A few of those players are former snipers whose luster has worn off, some explained like Setoguchi who went through rehab to get his career on track. Others like Glencross who fell off a cliff when traded to Washington from Calgary and plummeted so much that he was released from two PTOs in this pre-season.

Overall, you’ll have a team full of checkers and grinders, doing a good job of wearing down the other team and allowing few goals.

On defense, it’s old and slow. Guys like Gonchar and Visnovsky can make your power play pretty, but keeping goals out of the net will be an issue. As much as the forwards can do, it’s a five-man unit, and the back-end is thinking offense too much.

Glance at the ages and length of time in the league, and you wonder if these guys know that they’re supposed to retire before injury makes them retire. Gonchar is 41; Visnovsky is 39; Hejda is 37 and Murray and Vishnevski are both 35. Meszaros is 29 but plays like he’s 35.

In goal, Ray Emery takes the reigns while Peter Budaj continues his career back-up role. Razor, cut from the Lightning camp after Tampa’s own goalies were coming back from injuries, would be best with a team like the Lightning where he can be sheltered by a good defense as opposed to the lineup above.

Looking at who’s available this year, you could imagine there would be a similar crop come  2017-18 when the NHL could expand to Las Vegas, or even to Quebec City.

Remember, these are just the guys who would accept a PTO.

Look at some of the other UFAs who are without a team and didn’t sign a tryout:

Dainius Zubrus, Eric Brewer, Sean Bergenheim, Olli Jokinen, Stephen Weiss, Michael Ryder and Brenden Morrow. Out of that list, Morrow showed he should be ready to sign retirement papers. Zubrus is getting there at 37 years old and 10 points in 72 games last season in New Jersey.

With the European leagues already underway, can any of these guys still find jobs playing?

Update: Frostburg, Cumberland is in NHL Network ‘Cable Desert’

Hockey fans living in Allegany County are being skipped by the NHL Network on cable.

Comcast’s Xfinity and Atlantic Broadband cable are not carrying the NHL Network in Allegany County, putting fans paying for services like NHL CenterIce and GameCenterLive being robbed of games thanks to the league’s blackout policies.

After going through four Comcast customer service reps, I received a definitive answer from the cable technician who visited my apartment about NHL Network’s availability in Frostburg.

You can read my previous issues in this blog, but to quickly recap, Xfinity’s and NHL Network’s websites show that with certain packages in my ZIP code, I can add on to watch the NHL Network. After several attempts at trouble shooting and different answers from different reps, one worker sent out a technician.

Fortunately, the technician is a hockey fan and even has played hockey. He explained that for reasons he did not understand or know, the NHL Network is available in neighboring Grantsville, Md., in Garrett County, where Frostburg’s service area cannot get it. Part of this confusion is that the Frostburg ZIP, 21532, extends and gerrymanders its way into Garrett County—a place with the largest amount of state-owned park land in Maryland and few year-round residents.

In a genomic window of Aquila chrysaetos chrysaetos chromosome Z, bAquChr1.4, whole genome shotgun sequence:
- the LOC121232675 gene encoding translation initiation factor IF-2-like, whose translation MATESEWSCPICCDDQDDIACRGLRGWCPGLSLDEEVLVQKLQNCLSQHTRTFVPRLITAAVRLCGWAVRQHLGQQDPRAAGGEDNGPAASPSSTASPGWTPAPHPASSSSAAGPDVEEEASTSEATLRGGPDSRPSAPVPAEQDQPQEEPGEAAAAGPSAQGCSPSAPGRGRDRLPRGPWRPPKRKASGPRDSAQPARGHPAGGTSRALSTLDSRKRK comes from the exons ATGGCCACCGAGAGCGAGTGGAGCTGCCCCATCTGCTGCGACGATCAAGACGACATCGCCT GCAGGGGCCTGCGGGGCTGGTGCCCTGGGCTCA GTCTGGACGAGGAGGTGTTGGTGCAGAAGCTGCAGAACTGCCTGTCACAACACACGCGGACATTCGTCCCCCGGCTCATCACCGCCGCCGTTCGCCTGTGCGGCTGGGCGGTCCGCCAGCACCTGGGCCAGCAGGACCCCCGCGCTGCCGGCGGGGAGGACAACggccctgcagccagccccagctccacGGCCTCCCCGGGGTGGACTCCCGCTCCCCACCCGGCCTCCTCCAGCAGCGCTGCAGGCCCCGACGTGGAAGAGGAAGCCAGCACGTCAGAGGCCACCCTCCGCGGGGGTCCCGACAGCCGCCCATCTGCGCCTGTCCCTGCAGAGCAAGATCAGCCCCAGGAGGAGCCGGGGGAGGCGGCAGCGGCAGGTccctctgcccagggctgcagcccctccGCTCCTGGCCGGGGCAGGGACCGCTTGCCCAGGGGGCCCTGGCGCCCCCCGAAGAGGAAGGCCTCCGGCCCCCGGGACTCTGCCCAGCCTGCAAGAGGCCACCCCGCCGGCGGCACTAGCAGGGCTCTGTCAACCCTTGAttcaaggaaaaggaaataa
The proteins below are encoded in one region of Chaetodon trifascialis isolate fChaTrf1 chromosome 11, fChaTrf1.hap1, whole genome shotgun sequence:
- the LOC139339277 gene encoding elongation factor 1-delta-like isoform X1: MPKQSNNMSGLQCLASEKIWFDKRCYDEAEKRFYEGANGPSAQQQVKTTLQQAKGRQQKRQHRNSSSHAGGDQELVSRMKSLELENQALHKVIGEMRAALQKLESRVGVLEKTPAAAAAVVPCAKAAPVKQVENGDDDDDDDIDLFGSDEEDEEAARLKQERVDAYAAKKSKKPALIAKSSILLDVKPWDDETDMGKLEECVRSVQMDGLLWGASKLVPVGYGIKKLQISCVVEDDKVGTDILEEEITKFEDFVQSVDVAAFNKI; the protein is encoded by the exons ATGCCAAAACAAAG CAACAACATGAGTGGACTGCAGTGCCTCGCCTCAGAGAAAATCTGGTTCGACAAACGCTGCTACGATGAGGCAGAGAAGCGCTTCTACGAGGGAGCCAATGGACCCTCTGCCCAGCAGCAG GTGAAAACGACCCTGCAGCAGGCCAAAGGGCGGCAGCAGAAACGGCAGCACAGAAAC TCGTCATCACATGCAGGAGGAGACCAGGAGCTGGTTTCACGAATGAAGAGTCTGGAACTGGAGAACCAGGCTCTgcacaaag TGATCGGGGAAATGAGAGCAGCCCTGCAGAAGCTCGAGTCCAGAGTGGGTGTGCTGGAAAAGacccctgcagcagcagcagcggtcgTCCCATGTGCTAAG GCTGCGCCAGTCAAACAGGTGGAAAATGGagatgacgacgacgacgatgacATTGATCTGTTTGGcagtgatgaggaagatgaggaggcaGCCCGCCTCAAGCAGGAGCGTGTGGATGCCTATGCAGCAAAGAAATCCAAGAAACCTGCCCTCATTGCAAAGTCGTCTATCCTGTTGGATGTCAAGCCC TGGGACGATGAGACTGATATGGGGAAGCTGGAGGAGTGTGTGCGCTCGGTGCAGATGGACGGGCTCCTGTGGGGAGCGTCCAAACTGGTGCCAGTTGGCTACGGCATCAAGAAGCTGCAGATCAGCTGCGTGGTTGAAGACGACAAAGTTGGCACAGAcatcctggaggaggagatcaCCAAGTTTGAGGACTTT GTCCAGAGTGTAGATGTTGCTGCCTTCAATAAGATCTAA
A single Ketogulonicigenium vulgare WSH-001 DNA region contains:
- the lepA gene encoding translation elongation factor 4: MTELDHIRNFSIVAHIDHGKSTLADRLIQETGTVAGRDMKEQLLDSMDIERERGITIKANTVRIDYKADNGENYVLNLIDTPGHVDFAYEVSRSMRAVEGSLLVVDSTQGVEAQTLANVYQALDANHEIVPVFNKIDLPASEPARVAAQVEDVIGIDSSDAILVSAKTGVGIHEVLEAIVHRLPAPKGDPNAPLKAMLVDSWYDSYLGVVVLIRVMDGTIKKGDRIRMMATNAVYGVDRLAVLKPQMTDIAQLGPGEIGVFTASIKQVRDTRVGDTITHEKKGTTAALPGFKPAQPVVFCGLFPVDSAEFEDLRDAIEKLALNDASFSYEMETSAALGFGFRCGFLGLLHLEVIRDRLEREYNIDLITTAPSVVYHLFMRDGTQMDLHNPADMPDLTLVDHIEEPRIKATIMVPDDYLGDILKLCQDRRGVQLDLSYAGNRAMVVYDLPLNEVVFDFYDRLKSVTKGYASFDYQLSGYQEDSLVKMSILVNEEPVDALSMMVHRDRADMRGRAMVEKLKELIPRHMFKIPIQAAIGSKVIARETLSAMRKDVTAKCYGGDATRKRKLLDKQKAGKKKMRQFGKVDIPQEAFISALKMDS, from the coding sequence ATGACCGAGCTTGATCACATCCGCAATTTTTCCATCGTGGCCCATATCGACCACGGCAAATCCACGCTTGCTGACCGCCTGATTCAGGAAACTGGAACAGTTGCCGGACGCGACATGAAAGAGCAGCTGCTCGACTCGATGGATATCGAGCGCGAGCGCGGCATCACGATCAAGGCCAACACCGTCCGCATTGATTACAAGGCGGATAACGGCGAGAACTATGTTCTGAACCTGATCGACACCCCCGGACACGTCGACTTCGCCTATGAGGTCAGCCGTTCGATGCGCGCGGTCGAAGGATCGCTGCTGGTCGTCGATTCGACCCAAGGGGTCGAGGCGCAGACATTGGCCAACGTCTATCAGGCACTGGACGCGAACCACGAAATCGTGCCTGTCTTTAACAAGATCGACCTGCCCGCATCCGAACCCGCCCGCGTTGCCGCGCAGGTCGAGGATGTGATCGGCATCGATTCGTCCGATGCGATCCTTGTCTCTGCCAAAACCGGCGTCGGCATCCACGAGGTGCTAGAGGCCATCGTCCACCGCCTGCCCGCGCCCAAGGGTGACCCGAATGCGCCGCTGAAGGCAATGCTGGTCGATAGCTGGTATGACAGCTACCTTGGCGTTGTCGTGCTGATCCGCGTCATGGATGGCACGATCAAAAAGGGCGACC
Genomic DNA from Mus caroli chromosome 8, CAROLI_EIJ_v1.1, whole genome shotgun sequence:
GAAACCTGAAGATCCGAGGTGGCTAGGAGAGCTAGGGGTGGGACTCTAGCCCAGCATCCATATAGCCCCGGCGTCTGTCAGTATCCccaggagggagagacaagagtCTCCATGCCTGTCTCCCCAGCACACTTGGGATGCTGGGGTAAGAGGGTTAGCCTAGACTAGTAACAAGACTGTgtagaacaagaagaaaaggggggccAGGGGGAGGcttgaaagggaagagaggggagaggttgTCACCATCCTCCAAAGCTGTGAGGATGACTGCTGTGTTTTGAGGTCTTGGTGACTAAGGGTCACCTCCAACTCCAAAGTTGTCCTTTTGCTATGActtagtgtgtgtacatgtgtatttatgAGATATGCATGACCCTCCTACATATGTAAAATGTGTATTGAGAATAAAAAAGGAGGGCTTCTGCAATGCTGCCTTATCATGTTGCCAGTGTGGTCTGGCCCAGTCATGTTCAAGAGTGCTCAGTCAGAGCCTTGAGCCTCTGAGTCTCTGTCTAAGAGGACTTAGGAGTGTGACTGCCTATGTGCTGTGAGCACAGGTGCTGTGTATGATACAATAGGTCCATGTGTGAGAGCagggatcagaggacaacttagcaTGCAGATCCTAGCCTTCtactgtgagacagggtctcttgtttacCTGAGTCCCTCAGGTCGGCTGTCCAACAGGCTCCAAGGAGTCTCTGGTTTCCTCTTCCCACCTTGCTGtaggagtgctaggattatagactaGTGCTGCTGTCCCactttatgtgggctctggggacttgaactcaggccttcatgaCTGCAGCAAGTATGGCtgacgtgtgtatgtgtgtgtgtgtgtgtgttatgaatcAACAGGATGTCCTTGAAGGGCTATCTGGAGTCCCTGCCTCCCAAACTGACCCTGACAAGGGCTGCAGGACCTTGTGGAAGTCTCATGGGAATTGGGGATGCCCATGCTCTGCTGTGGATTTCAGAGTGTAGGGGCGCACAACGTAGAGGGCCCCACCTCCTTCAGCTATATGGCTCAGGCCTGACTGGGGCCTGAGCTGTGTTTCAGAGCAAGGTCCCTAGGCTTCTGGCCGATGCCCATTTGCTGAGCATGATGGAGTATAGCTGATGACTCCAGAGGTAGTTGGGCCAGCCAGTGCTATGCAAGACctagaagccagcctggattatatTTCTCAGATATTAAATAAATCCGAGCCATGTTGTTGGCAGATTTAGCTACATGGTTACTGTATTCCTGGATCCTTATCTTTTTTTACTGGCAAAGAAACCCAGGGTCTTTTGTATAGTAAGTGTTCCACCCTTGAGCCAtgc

The technician added that he rebuilt a customer’s cable this week and added the NHL Network to it, and the service area gets more channels than other more populated areas like his hometown in Somerset County, Pa., just north of Grantsville.

The only thing I can do is request the channel, but let’s look at some bad business here.

It’s likely some things weren’t going to be offered in Frostburg because Comcast doesn’t not own the cable territory for all of Allegany County. Cumberland—the county’s biggest city—and points east in the county are controlled by Atlantic Broadband.

That company typically carries the NHL Network, but a look at the channel line-up, updated Oct. 1, shows that NHL Network isn’t available for its subscribers here.

If you live in Washington County or Garrett County and have cable, you can watch NHL Network. If you live in between, in Allegany, you’re out of luck.

Which leads me to the blackout issue. NHL Network game broadcasts are blacked out on CenterIce and GameCenterLive. Consumers are taking an unfair hit here because they don’t have the option on Xfinity or Atlantic to subscribe to the channel, so why black out the games? Especially if you are paying full price on CenterIce and GCL.

Yes, there is a solution. Switch…to…satellite.

DirecTV does offer the NHL Network here in Frostburg in a package as low as $34.99 a month. Now, you don’t get the reliability of a connection nor is broadband Internet available through DirecTV here (and forget about doing DSL up here).

Getting an Internet plan only from Xfinity isn’t an easy task, especially with a speed suitable  for my data usage. The Internet-only plans are for very slow speeds and you can’t sign up for that online. The rest of the plans require a subscription to either cable TV or its VOIP phone service.

So, I’d be easily pay more than what I do now for a triple play bundle that is already discounted.

You wonder why so many people are cutting their TV, and this is why. It would be great if this process would be more consumer friendly to cut the cord after an experience like this.